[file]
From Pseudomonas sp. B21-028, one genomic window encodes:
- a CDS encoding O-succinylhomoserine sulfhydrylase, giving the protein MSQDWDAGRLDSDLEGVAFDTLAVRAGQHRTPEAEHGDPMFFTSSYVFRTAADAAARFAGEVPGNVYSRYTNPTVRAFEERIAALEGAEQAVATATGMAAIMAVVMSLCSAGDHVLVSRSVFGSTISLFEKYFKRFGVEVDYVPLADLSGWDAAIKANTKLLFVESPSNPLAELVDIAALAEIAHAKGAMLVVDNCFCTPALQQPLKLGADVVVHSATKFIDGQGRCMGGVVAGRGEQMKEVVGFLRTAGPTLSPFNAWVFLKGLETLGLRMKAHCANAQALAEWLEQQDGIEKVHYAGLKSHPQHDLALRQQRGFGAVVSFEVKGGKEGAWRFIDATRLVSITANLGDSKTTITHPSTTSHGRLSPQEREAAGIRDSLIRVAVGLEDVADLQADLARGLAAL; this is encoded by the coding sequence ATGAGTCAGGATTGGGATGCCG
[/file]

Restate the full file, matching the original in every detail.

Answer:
From Pseudomonas sp. B21-028, one genomic window encodes:
- a CDS encoding O-succinylhomoserine sulfhydrylase, giving the protein MSQDWDAGRLDSDLEGVAFDTLAVRAGQHRTPEAEHGDPMFFTSSYVFRTAADAAARFAGEVPGNVYSRYTNPTVRAFEERIAALEGAEQAVATATGMAAIMAVVMSLCSAGDHVLVSRSVFGSTISLFEKYFKRFGVEVDYVPLADLSGWDAAIKANTKLLFVESPSNPLAELVDIAALAEIAHAKGAMLVVDNCFCTPALQQPLKLGADVVVHSATKFIDGQGRCMGGVVAGRGEQMKEVVGFLRTAGPTLSPFNAWVFLKGLETLGLRMKAHCANAQALAEWLEQQDGIEKVHYAGLKSHPQHDLALRQQRGFGAVVSFEVKGGKEGAWRFIDATRLVSITANLGDSKTTITHPSTTSHGRLSPQEREAAGIRDSLIRVAVGLEDVADLQADLARGLAAL; this is encoded by the coding sequence ATGAGTCAGGATTGGGATGCCG